Dennis Ross wrote an 800-page book, The Missing Peace, in which he tried to analyze why the Oslo Agreements failed. He criticized the United States for ignoring the issue of Palestinian incitement: “The Palestinians’ systematic incitement in their media, an educational system that bred hatred, and the glorification of violence made Israelis feel that their real purpose was not peace.” He insists that any peace process in the future must be based on a code of conduct that prohibits behavior that contradicts peacemaking. Ross is extremely open in explaining the reasons why the U.S. did not deal with the incitement issue. Washington was always afraid of halting the peace process. It did not want to confront Arafat and mistakenly accepted his arguments that he was too weak. But Ross warns that there cannot be successful negotiations if there is one environment at the peace table and another environment in the streets.
The most extreme case of incitement that has been on the international agenda in recent years is incitement to genocide, which is a war crime under Article 3 of the 1948 Genocide Convention. The UN Tribunal on Rwanda actually convicted three Hutu leaders for incitement to genocide in December 2003, showing how seriously this issue is taken. When a leading Hamas member, Yunis al-Astal, who serves in the Gaza Parliament, called for incinerating the Jews (mahraka), Israel has every reason to use the laws against genocidal incitement, as well. Al-Astal was calling for a new Final Solution; in Arabic, mahraka al-yahud means Holocaust.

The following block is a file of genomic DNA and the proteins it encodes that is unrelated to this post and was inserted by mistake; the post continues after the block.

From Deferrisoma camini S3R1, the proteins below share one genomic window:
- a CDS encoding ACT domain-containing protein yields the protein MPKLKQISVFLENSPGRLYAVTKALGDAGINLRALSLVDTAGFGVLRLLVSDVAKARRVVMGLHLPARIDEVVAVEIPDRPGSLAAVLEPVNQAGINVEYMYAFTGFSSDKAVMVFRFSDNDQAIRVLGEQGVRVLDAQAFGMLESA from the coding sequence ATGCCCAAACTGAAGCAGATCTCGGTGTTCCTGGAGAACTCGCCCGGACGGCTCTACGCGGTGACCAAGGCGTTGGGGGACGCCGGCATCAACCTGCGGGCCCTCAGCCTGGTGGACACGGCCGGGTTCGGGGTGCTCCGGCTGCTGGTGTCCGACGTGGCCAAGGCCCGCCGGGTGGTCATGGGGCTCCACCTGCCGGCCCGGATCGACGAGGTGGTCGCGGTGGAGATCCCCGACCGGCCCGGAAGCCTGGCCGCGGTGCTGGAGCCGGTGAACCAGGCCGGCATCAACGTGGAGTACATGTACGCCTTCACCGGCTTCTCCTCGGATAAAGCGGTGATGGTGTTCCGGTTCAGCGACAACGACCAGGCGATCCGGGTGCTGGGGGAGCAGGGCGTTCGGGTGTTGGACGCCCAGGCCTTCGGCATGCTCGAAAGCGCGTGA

Incitement does not have to be as extreme as direct incitement to mass murder, as in the Rwandan or Hamas cases. There are clear cases of incitement to violence, alone, perpetrated by the Palestinian Authority alone. For example, Palestinian Media Watch reported that Palestinian Authority Television carried a report on July 8 and July 15, 2010, of a Palestinian child saying that the Sixth Fatah Conference of August 2009 was important because it made “us aware…that we will be combatants and wage resistance against the Israelis.” One of the strongest elements in any effort to promote violence is to advocate the demonization of an opponent. In this spirit the PA’s senior religious leader characterized Jews as the “enemies of God.” It is impossible to seriously advance peace when Palestinian institutions and official media are still calling for a return to war.